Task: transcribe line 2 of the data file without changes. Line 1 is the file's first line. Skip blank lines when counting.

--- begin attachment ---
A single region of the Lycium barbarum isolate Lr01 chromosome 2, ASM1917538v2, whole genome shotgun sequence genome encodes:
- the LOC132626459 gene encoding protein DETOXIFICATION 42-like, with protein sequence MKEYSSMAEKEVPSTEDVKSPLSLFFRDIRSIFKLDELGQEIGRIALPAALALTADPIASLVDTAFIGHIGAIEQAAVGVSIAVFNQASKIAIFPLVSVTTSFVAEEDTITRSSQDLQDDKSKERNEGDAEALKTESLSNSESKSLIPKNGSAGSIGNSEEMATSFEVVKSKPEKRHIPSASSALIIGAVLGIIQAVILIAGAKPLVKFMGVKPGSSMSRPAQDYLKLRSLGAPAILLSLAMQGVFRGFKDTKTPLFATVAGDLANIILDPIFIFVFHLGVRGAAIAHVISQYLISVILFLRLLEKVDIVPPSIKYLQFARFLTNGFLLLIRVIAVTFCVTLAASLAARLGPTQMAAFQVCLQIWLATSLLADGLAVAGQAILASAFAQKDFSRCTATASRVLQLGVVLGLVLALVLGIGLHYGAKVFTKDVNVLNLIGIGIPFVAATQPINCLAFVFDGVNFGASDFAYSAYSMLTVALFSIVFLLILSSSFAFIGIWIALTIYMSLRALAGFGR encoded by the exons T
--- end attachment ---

- the LOC132626459 gene encoding protein DETOXIFICATION 42-like, with protein sequence MKEYSSMAEKEVPSTEDVKSPLSLFFRDIRSIFKLDELGQEIGRIALPAALALTADPIASLVDTAFIGHIGAIEQAAVGVSIAVFNQASKIAIFPLVSVTTSFVAEEDTITRSSQDLQDDKSKERNEGDAEALKTESLSNSESKSLIPKNGSAGSIGNSEEMATSFEVVKSKPEKRHIPSASSALIIGAVLGIIQAVILIAGAKPLVKFMGVKPGSSMSRPAQDYLKLRSLGAPAILLSLAMQGVFRGFKDTKTPLFATVAGDLANIILDPIFIFVFHLGVRGAAIAHVISQYLISVILFLRLLEKVDIVPPSIKYLQFARFLTNGFLLLIRVIAVTFCVTLAASLAARLGPTQMAAFQVCLQIWLATSLLADGLAVAGQAILASAFAQKDFSRCTATASRVLQLGVVLGLVLALVLGIGLHYGAKVFTKDVNVLNLIGIGIPFVAATQPINCLAFVFDGVNFGASDFAYSAYSMLTVALFSIVFLLILSSSFAFIGIWIALTIYMSLRALAGFGR encoded by the exons T